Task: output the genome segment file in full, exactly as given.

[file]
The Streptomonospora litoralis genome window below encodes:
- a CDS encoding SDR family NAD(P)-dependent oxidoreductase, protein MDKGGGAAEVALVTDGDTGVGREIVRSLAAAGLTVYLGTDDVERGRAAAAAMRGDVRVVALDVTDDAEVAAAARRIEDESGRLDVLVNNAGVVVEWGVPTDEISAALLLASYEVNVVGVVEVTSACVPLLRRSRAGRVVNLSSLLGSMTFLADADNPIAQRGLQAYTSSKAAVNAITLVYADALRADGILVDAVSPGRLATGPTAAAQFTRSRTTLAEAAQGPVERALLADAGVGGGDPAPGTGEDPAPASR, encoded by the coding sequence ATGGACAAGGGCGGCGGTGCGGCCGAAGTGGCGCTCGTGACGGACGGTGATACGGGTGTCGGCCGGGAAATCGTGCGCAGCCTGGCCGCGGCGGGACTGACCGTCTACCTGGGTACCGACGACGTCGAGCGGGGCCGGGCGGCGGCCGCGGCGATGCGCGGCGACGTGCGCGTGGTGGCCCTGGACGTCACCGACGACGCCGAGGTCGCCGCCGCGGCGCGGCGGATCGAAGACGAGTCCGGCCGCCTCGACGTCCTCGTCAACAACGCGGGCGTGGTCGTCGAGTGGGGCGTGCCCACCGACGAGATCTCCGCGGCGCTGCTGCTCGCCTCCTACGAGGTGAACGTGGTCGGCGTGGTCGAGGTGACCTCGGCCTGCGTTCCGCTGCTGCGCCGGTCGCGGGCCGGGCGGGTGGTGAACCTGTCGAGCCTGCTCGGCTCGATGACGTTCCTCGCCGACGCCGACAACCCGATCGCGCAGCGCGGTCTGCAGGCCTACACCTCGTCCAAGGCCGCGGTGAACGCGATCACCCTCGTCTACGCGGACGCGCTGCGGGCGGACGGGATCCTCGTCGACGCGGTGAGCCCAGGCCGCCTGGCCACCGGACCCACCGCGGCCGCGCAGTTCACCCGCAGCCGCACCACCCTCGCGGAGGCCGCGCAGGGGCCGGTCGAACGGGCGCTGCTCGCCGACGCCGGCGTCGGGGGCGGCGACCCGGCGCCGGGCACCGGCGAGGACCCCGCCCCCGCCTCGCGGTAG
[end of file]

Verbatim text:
The Streptomonospora litoralis genome window below encodes:
- a CDS encoding SDR family NAD(P)-dependent oxidoreductase, protein MDKGGGAAEVALVTDGDTGVGREIVRSLAAAGLTVYLGTDDVERGRAAAAAMRGDVRVVALDVTDDAEVAAAARRIEDESGRLDVLVNNAGVVVEWGVPTDEISAALLLASYEVNVVGVVEVTSACVPLLRRSRAGRVVNLSSLLGSMTFLADADNPIAQRGLQAYTSSKAAVNAITLVYADALRADGILVDAVSPGRLATGPTAAAQFTRSRTTLAEAAQGPVERALLADAGVGGGDPAPGTGEDPAPASR, encoded by the coding sequence ATGGACAAGGGCGGCGGTGCGGCCGAAGTGGCGCTCGTGACGGACGGTGATACGGGTGTCGGCCGGGAAATCGTGCGCAGCCTGGCCGCGGCGGGACTGACCGTCTACCTGGGTACCGACGACGTCGAGCGGGGCCGGGCGGCGGCCGCGGCGATGCGCGGCGACGTGCGCGTGGTGGCCCTGGACGTCACCGACGACGCCGAGGTCGCCGCCGCGGCGCGGCGGATCGAAGACGAGTCCGGCCGCCTCGACGTCCTCGTCAACAACGCGGGCGTGGTCGTCGAGTGGGGCGTGCCCACCGACGAGATCTCCGCGGCGCTGCTGCTCGCCTCCTACGAGGTGAACGTGGTCGGCGTGGTCGAGGTGACCTCGGCCTGCGTTCCGCTGCTGCGCCGGTCGCGGGCCGGGCGGGTGGTGAACCTGTCGAGCCTGCTCGGCTCGATGACGTTCCTCGCCGACGCCGACAACCCGATCGCGCAGCGCGGTCTGCAGGCCTACACCTCGTCCAAGGCCGCGGTGAACGCGATCACCCTCGTCTACGCGGACGCGCTGCGGGCGGACGGGATCCTCGTCGACGCGGTGAGCCCAGGCCGCCTGGCCACCGGACCCACCGCGGCCGCGCAGTTCACCCGCAGCCGCACCACCCTCGCGGAGGCCGCGCAGGGGCCGGTCGAACGGGCGCTGCTCGCCGACGCCGGCGTCGGGGGCGGCGACCCGGCGCCGGGCACCGGCGAGGACCCCGCCCCCGCCTCGCGGTAG